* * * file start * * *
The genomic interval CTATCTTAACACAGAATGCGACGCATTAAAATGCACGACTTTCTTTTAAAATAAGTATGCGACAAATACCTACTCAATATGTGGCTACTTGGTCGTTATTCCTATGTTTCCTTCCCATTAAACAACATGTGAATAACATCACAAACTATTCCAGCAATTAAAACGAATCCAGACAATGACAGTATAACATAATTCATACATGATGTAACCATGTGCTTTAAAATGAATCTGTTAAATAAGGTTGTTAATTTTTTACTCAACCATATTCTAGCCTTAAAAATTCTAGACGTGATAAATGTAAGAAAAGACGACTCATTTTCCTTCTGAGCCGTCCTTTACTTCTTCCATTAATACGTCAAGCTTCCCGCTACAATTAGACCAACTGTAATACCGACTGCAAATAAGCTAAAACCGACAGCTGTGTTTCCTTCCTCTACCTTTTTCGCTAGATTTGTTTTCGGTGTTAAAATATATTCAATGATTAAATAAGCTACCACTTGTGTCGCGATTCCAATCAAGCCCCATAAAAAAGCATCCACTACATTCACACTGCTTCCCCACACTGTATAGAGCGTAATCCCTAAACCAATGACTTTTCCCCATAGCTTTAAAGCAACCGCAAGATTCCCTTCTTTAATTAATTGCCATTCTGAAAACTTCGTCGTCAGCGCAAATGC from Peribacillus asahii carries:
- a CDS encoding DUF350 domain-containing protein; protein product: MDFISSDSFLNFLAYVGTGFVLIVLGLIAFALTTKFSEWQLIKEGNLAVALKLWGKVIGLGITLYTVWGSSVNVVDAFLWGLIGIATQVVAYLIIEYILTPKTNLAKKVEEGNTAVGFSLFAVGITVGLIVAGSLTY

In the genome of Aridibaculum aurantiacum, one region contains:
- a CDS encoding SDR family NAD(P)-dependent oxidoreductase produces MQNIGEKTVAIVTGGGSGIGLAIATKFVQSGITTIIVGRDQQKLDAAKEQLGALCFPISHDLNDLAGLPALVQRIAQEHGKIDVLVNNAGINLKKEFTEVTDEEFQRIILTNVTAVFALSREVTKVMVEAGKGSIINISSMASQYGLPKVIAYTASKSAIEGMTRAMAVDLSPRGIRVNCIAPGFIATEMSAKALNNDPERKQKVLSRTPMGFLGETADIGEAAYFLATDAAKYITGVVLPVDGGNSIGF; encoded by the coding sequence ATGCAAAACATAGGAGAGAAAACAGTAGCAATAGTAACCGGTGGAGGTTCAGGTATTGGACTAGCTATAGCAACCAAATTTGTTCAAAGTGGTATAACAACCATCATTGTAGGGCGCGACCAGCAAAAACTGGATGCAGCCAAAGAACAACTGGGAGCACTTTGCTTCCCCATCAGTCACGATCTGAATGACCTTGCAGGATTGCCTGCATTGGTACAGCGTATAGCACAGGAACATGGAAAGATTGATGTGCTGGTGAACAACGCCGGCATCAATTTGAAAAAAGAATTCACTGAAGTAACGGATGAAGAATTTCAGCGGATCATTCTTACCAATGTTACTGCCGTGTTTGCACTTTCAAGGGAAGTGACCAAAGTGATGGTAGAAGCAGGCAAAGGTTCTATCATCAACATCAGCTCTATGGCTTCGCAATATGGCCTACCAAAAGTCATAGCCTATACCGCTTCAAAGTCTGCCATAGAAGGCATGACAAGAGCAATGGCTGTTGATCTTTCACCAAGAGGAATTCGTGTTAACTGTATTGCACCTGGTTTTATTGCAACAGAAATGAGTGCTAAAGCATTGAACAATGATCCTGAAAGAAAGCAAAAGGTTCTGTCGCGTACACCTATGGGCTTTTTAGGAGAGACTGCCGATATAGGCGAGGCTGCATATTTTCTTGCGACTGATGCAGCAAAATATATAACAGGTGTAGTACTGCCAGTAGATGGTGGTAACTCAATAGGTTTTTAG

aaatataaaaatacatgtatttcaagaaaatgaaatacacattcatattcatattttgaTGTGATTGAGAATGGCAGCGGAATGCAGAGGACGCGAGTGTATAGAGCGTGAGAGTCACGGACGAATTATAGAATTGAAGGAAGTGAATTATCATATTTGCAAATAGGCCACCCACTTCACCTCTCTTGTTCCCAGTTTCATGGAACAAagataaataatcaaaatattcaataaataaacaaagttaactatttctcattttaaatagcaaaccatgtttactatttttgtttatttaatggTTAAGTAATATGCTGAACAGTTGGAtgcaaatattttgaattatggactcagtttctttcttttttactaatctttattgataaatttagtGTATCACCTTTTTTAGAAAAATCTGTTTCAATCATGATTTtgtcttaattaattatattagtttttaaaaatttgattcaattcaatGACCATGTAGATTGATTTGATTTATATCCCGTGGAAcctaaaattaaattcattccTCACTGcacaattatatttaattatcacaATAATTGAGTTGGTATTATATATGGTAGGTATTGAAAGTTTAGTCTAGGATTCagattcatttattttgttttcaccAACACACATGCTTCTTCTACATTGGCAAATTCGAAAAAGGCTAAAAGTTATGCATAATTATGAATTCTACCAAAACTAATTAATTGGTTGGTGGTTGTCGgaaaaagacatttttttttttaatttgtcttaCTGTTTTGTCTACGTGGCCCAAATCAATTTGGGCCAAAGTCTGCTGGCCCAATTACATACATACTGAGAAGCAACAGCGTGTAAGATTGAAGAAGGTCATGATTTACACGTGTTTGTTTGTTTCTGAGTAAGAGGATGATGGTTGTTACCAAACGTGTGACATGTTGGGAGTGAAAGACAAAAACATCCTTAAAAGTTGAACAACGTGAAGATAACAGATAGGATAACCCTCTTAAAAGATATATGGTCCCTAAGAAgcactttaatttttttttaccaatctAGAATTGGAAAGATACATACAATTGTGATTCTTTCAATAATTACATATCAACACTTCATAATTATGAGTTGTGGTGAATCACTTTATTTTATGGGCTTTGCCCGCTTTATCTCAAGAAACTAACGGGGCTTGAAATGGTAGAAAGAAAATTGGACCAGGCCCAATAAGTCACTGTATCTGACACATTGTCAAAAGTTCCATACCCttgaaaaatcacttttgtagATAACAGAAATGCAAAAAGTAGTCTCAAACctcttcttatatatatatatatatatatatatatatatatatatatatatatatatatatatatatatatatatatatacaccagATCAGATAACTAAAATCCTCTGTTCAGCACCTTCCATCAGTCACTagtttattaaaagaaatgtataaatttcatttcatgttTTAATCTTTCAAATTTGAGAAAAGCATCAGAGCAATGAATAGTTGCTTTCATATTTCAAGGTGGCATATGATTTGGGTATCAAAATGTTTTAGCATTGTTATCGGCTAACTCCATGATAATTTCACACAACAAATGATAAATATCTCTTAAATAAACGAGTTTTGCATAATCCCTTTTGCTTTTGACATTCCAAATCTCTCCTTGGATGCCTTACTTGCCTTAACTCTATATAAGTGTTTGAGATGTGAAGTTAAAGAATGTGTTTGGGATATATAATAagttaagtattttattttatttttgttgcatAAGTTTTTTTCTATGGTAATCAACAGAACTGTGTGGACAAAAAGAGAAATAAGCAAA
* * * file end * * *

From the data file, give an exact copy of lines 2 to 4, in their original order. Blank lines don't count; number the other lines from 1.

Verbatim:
- a CDS encoding DUF350 domain-containing protein; protein product: MDFISSDSFLNFLAYVGTGFVLIVLGLIAFALTTKFSEWQLIKEGNLAVALKLWGKVIGLGITLYTVWGSSVNVVDAFLWGLIGIATQVVAYLIIEYILTPKTNLAKKVEEGNTAVGFSLFAVGITVGLIVAGSLTY

In the genome of Aridibaculum aurantiacum, one region contains:
- a CDS encoding SDR family NAD(P)-dependent oxidoreductase produces MQNIGEKTVAIVTGGGSGIGLAIATKFVQSGITTIIVGRDQQKLDAAKEQLGALCFPISHDLNDLAGLPALVQRIAQEHGKIDVLVNNAGINLKKEFTEVTDEEFQRIILTNVTAVFALSREVTKVMVEAGKGSIINISSMASQYGLPKVIAYTASKSAIEGMTRAMAVDLSPRGIRVNCIAPGFIATEMSAKALNNDPERKQKVLSRTPMGFLGETADIGEAAYFLATDAAKYITGVVLPVDGGNSIGF; encoded by the coding sequence ATGCAAAACATAGGAGAGAAAACAGTAGCAATAGTAACCGGTGGAGGTTCAGGTATTGGACTAGCTATAGCAACCAAATTTGTTCAAAGTGGTATAACAACCATCATTGTAGGGCGCGACCAGCAAAAACTGGATGCAGCCAAAGAACAACTGGGAGCACTTTGCTTCCCCATCAGTCACGATCTGAATGACCTTGCAGGATTGCCTGCATTGGTACAGCGTATAGCACAGGAACATGGAAAGATTGATGTGCTGGTGAACAACGCCGGCATCAATTTGAAAAAAGAATTCACTGAAGTAACGGATGAAGAATTTCAGCGGATCATTCTTACCAATGTTACTGCCGTGTTTGCACTTTCAAGGGAAGTGACCAAAGTGATGGTAGAAGCAGGCAAAGGTTCTATCATCAACATCAGCTCTATGGCTTCGCAATATGGCCTACCAAAAGTCATAGCCTATACCGCTTCAAAGTCTGCCATAGAAGGCATGACAAGAGCAATGGCTGTTGATCTTTCACCAAGAGGAATTCGTGTTAACTGTATTGCACCTGGTTTTATTGCAACAGAAATGAGTGCTAAAGCATTGAACAATGATCCTGAAAGAAAGCAAAAGGTTCTGTCGCGTACACCTATGGGCTTTTTAGGAGAGACTGCCGATATAGGCGAGGCTGCATATTTTCTTGCGACTGATGCAGCAAAATATATAACAGGTGTAGTACTGCCAGTAGATGGTGGTAACTCAATAGGTTTTTAG